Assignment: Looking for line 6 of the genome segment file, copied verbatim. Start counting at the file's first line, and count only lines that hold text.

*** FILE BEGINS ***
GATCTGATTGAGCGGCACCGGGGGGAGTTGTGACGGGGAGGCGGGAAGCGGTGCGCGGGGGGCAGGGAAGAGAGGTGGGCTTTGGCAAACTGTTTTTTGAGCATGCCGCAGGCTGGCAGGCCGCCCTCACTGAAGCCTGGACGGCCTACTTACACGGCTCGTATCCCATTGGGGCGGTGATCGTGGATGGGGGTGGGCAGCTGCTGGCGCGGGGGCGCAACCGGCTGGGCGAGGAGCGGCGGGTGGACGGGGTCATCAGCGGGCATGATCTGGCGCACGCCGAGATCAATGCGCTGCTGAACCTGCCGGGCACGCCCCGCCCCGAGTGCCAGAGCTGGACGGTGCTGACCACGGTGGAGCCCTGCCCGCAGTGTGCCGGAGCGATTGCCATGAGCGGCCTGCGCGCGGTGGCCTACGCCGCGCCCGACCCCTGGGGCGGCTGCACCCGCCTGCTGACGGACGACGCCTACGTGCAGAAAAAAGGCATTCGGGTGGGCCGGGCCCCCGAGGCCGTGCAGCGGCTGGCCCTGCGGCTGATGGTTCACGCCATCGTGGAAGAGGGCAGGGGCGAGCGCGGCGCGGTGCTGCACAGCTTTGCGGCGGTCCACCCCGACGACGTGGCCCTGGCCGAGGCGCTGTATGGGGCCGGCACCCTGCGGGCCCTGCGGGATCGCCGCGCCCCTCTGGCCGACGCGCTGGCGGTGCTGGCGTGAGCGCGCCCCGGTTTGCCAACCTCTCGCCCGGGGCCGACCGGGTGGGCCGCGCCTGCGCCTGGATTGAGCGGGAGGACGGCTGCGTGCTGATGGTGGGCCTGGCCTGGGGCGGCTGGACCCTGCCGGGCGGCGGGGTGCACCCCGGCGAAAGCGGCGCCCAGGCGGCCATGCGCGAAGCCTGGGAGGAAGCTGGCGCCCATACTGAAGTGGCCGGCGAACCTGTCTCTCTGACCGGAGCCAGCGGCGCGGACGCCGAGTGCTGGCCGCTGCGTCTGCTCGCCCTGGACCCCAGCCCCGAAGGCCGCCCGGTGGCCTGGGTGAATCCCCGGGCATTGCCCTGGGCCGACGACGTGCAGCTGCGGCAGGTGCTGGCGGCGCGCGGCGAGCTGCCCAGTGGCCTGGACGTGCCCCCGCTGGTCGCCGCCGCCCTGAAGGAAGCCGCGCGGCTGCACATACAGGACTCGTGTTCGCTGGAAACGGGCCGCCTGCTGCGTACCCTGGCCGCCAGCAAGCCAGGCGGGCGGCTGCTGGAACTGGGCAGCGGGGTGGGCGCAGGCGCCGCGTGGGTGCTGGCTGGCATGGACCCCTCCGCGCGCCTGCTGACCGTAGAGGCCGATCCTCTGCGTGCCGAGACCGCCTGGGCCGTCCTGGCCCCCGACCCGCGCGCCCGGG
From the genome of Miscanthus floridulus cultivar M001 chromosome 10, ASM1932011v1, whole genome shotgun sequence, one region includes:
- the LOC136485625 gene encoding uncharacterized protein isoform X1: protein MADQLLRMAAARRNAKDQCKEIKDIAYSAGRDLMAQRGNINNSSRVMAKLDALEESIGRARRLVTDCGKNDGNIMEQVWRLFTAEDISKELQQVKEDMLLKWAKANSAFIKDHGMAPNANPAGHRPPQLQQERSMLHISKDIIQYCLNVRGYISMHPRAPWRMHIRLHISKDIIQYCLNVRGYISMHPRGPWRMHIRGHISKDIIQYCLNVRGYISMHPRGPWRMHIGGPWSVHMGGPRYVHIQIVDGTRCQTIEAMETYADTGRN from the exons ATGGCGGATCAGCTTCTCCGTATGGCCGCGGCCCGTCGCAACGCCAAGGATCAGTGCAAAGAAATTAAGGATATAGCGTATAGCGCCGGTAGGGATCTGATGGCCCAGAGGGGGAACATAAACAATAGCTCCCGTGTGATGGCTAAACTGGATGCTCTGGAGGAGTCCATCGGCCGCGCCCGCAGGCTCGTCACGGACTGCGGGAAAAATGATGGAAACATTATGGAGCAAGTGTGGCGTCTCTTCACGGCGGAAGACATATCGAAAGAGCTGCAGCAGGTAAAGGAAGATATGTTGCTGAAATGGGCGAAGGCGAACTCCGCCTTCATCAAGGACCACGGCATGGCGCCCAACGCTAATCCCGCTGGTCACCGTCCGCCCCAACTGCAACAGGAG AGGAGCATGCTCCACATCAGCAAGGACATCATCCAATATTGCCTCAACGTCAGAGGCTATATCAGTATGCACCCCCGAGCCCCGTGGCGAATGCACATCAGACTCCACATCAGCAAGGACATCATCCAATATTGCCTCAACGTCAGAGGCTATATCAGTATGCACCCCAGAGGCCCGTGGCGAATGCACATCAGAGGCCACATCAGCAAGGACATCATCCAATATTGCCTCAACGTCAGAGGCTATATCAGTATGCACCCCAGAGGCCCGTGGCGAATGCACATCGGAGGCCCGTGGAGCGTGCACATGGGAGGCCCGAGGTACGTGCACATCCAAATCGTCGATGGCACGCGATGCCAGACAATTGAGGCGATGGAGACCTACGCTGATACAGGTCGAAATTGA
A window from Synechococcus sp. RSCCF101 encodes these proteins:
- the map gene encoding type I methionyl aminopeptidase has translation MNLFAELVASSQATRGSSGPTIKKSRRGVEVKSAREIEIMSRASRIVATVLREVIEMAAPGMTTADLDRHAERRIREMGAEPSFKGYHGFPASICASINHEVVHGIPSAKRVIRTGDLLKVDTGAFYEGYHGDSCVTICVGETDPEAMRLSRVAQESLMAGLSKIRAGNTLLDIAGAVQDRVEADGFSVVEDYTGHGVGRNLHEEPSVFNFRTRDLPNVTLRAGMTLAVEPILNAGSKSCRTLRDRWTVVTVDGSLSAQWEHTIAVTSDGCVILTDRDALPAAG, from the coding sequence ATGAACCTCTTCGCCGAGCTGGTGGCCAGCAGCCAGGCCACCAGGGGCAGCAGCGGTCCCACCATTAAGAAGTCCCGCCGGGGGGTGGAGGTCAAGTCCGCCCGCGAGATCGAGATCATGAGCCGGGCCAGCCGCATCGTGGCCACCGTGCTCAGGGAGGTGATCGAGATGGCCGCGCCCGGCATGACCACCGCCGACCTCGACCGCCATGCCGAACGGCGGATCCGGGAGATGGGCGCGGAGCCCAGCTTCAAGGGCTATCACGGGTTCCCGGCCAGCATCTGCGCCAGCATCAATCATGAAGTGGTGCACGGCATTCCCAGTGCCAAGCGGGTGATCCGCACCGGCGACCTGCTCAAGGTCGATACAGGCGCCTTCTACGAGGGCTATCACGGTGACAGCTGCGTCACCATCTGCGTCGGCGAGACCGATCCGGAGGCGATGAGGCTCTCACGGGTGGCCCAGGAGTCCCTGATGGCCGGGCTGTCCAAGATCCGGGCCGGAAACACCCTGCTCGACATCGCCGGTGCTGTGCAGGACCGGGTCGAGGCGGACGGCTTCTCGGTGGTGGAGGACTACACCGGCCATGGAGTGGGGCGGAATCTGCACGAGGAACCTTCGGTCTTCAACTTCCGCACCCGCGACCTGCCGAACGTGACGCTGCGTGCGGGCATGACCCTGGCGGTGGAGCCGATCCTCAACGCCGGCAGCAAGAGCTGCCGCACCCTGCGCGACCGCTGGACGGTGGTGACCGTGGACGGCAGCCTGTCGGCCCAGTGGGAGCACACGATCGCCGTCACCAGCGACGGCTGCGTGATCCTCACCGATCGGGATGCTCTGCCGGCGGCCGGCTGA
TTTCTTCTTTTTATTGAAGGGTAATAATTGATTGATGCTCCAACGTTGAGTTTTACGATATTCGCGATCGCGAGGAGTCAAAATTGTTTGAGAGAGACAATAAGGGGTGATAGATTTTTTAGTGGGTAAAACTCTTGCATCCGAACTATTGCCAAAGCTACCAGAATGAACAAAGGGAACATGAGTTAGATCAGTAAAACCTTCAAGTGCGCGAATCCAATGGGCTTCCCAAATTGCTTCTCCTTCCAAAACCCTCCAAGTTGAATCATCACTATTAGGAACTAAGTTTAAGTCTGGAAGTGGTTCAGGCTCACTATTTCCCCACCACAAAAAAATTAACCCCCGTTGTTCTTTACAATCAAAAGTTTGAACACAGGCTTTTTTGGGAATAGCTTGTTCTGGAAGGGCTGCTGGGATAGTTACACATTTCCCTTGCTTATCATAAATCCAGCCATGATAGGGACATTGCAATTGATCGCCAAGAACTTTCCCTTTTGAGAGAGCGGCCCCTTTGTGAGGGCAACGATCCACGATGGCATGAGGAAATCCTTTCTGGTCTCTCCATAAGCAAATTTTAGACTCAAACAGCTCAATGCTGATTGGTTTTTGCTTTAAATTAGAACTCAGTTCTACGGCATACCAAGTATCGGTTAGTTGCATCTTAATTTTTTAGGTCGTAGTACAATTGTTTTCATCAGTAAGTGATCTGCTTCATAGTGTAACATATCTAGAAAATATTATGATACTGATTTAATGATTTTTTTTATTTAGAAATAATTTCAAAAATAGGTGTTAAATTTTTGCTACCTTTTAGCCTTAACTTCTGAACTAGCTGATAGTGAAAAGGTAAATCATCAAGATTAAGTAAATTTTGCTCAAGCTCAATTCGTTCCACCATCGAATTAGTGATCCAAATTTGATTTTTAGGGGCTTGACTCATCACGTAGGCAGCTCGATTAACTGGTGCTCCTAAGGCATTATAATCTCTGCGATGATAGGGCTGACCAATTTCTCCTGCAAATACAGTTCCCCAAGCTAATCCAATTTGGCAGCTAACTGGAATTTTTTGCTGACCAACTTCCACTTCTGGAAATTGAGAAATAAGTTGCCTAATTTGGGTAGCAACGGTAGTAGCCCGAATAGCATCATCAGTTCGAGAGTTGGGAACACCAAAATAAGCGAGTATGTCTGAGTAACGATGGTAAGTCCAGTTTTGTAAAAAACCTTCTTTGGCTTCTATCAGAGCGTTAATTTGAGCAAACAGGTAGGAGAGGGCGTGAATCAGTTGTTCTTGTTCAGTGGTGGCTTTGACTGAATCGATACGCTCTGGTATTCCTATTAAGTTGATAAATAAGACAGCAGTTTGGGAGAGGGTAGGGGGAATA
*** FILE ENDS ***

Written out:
TTTCTTCTTTTTATTGAAGGGTAATAATTGATTGATGCTCCAACGTTGAGTTTTACGATATTCGCGATCGCGAGGAGTCAAAATTGTTTGAGAGAGACAATAAGGGGTGATAGATTTTTTAGTGGGTAAAACTCTTGCATCCGAACTATTGCCAAAGCTACCAGAATGAACAAAGGGAACATGAGTTAGATCAGTAAAACCTTCAAGTGCGCGAATCCAATGGGCTTCCCAAATTGCTTCTCCTTCCAAAACCCTCCAAGTTGAATCATCACTATTAGGAACTAAGTTTAAGTCTGGAAGTGGTTCAGGCTCACTATTTCCCCACCACAAAAAAATTAACCCCCGTTGTTCTTTACAATCAAAAGTTTGAACACAGGCTTTTTTGGGAATAGCTTGTTCTGGAAGGGCTGCTGGGATAGTTACACATTTCCCTTGCTTATCATAAATCCAGCCATGATAGGGACATTGCAATTGATCGCCAAGAACTTTCCCTTTTGAGAGAGCGGCCCCTTTGTGAGGGCAACGATCCACGATGGCATGAGGAAATCCTTTCTGGTCTCTCCATAAGCAAATTTTAGACTCAAACAGCTCAATGCTGATTGGTTTTTGCTTTAAATTAGAACTCAGTTCTACGGCATACCAAGTATCGGTTAGTTGCATCTTAATTTTTTAGGTCGTAGTACAATTGTTTTCATCAGTAAGTGATCTGCTTCATAGTGTAACATATCTAGAAAATATTATGATACTGATTTAATGATTTTTTTTATTTAGAAATAATTTCAAAAATAGGTGTTAAATTTTTGCTACCTTTTAGCCTTAACTTCTGAACTAGCTGATAGTGAAAAGGTAAATCATCAAGATTAAGTAAATTTTGCTCAAGCTCAATTCGTTCCACCATCGAATTAGTGATCCAAATTTGATTTTTAGGGGCTTGACTCATCACGTAGGCAGCTCGATTAACTGGTGCTCCTAAGGCATTATAATCTCTGCGATGATAGGGCTGACCAATTTCTCCTGCAAATACAGTTCCCCAAGCTAATCCAATTTGGCAGCTAACTGGAATTTTTTGCTGACCAACTTCCACTTCTGGAAATTGAGAAATAAGTTGCCTAATTTGGGTAGCAACGGTAGTAGCCCGAATAGCATCATCAGTTCGAGAGTTGGGAACACCAAAATAAGCGAGTATGTCTGAGTAACGATGGTAAGTCCAGTTTTGTAAAAAACCTTCTTTGGCTTCTATCAGAGCGTTAATTTGAGCAAACAGGTAGGAGAGGGCGTGAATCAGTTGTTCTTGTTCAGTGGTGGCTTTGACTGAATCGATACGCTCTGGTATTCCTATTAAGTTGATAAATAAGACAGCAGTTTGGGAGAGGGTAGGGGGAATA